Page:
Petrolia gets ‘D’ on asset replacement but still ahead of the class

Birnam Construction workers put the top coat on Petrolia Line Nov. 26, 2015.

Petrolia may be getting a ‘D’ on its infrastructure replacement report card, but it is ahead of the class according to one consultant.
Holly Jennings of Public Sector Digest recently told town councillors Petrolia is not spending nearly enough money to maintain its assets. But she says in an environment where all governments are scrambling for cash to build, Petrolia is doing okay.
The country’s roads, bridges, water and sewer systems and public buildings are aging and governments on all levels haven’t spent enough money to keep them well maintained. The Canadian Federation of Municipalities says to replace all the infrastructure in Canada which is considered fair to poor would take $388 billion. Sixty per cent of that cost would be borne by municipalities like Petrolia.
Jennings painted a stark picture of infrastructure investment. Between 1975 and 1979, the town spent $62 million mostly upgrading sanitary and storm sewers. From 2010 to 2015, it spent just $15 million.
Jennings says recent investments in Petrolia Line and the new sewage treatment plant are a good sign. But it is just the beginning of what needs to be done.
The town now spends about 55 per cent of what it should to maintain its road network and only spends about 14 per cent of what it should to maintain buildings in the municipality.
The report finds the town should be spending about $2.453 million a year just to maintain its assets but spends only $1.358 million.
It has done better with the water and sewer system, falling short by just $200,000 in 2016. However the province demands water and sewer rates pay for the operation and upkeep of the system.
If the town were to try to make up the difference, Jennings says, it would take a 30 per cent tax increase. But no one is suggesting making up the difference in one year.
Instead Jennings is suggesting for the next 15 years, Petrolia raise taxes by 1.2 per cent just to maintain its infrastructure and buildings – a plan Jennings says will have “the least resistance.”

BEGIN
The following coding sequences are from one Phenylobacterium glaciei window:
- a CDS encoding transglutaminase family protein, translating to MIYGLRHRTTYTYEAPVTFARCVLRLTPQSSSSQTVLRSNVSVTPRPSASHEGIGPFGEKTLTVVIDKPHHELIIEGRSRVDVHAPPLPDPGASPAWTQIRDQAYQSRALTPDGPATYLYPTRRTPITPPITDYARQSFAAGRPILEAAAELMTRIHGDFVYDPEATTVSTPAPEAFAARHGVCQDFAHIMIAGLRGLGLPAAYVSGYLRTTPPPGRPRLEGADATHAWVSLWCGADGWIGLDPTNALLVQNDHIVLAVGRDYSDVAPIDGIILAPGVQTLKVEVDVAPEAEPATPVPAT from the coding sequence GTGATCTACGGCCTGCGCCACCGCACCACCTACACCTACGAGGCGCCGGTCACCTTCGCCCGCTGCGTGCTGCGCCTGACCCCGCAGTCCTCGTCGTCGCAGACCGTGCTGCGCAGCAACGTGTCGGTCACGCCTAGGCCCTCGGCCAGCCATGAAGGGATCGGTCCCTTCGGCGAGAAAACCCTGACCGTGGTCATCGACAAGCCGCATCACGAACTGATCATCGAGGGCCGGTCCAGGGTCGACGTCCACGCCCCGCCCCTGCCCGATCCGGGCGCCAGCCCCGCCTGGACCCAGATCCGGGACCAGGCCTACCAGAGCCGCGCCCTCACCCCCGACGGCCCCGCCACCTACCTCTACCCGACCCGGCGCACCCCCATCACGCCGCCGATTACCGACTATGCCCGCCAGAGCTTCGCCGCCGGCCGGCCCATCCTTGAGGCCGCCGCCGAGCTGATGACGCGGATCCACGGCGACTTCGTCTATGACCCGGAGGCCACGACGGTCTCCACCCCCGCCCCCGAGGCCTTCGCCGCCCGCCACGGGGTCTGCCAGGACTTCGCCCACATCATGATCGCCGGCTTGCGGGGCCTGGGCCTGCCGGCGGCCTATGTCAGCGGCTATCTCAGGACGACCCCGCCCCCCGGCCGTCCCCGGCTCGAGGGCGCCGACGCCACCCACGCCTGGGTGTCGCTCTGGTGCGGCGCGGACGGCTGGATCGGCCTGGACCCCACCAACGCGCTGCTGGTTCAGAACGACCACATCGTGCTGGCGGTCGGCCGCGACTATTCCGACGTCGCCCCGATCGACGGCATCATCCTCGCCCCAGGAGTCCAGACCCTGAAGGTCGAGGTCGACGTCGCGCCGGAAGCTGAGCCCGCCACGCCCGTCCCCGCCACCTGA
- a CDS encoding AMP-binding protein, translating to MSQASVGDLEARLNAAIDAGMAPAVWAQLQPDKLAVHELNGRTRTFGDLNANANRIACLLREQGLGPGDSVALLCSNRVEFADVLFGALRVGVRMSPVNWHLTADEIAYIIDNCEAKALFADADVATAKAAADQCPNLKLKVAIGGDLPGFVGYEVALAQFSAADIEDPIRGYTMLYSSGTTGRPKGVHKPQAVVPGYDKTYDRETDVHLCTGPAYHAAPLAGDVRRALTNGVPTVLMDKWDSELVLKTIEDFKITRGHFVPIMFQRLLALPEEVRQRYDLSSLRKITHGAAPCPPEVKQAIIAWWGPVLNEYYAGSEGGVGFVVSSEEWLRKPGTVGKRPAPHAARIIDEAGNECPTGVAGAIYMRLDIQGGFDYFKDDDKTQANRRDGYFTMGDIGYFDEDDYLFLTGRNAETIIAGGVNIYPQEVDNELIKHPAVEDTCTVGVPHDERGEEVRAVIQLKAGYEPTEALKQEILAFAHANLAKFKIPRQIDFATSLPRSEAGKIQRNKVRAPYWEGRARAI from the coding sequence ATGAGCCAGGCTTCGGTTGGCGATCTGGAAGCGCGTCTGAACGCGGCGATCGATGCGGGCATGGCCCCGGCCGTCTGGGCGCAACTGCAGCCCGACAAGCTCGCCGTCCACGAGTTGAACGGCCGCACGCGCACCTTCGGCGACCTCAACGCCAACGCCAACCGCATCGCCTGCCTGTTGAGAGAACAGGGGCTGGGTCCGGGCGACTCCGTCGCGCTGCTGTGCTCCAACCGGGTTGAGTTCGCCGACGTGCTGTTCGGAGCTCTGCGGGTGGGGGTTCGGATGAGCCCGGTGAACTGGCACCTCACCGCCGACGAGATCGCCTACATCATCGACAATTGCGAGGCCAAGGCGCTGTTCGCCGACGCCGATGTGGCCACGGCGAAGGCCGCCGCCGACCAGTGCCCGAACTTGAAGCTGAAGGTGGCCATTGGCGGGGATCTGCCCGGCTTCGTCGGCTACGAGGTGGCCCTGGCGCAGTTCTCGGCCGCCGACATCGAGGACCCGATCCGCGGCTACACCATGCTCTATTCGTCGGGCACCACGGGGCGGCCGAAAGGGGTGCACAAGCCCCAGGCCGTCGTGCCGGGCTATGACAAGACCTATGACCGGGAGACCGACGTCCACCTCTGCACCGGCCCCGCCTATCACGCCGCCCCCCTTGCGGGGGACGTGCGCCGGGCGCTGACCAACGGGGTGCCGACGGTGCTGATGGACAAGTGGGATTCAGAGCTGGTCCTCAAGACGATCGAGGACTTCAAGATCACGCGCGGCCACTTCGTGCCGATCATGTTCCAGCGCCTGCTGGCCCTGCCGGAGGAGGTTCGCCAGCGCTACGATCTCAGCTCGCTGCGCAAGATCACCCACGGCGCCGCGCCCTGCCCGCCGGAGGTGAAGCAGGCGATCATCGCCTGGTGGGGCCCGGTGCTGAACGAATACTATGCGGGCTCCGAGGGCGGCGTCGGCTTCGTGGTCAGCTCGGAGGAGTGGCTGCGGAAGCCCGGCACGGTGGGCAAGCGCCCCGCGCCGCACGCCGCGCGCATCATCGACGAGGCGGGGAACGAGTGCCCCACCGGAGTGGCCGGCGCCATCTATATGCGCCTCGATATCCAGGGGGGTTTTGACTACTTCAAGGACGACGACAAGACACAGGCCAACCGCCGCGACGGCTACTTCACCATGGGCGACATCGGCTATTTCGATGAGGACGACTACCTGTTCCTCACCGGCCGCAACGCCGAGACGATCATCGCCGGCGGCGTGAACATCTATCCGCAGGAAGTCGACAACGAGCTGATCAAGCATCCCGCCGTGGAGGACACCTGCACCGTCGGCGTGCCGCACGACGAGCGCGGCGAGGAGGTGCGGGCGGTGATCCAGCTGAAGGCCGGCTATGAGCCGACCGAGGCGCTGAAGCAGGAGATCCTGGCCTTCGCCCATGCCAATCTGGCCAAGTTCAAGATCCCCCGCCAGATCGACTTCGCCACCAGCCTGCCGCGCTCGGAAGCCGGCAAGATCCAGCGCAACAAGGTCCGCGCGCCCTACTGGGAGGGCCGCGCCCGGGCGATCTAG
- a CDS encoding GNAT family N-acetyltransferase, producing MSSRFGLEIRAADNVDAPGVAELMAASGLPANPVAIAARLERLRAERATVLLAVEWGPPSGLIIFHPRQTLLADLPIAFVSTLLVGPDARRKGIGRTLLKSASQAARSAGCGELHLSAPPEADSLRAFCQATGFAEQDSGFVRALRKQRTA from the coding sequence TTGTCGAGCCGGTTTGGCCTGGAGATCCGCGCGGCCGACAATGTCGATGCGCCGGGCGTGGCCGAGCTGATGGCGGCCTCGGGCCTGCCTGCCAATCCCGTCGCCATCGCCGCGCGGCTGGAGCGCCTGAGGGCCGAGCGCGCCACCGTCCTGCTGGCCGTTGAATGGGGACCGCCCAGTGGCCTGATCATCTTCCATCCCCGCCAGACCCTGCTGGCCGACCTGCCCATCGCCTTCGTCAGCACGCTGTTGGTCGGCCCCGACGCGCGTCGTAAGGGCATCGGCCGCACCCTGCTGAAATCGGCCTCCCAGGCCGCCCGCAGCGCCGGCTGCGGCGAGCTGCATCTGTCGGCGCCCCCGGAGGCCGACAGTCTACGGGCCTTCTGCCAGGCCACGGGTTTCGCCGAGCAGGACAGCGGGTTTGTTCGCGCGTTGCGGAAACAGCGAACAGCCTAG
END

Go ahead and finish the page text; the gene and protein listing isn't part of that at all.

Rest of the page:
The report also recommends the infrastructure budgets continue to get a rate of inflation increase each year.
And that’s not including any increases for items such as hydro, salaries or additional programs and services the town might want to offer.
The water rates already cover the cost of maintaining the water system but Jennings says sewage rates should be increased 1.4 per cent for the next 10 years to make sure the asset is maintained.
While the situation seems stark, Jennings says Petrolia is actually ahead of many municipalities after adding five per cent into its taxes in 2015 to pay for infrastructure.
“You are not alone; this is what we are finding in many communities across Canada and Ontario; they have the same problems,” says Jennings.
“You’re average… it is good to be where you are; everyone is underfunded severely.”
Even with the reassurances all municipalities are in the same boat, some councillors voiced concern about the infrastructure deficit.
“We have to look at the federal and provincial keep borrowing more money all the time, municipalities keep borrowing money all the time; where does it end?” asked Councillor Ross O’Hara.
“I’d love to get more (federal and provincial) money, and if we get double the amount of money it would be great. We’ve been very fortunate in Petrolia but where it comes from I don’t know.”
Treasurer Rick Charlebois says the federal government is getting ready to roll out its next round of infrastructure projects and the town will work to secure some of that money.
He’s also planning a detailed report for council June 5 to explain some of the challenges ahead and some possible solutions.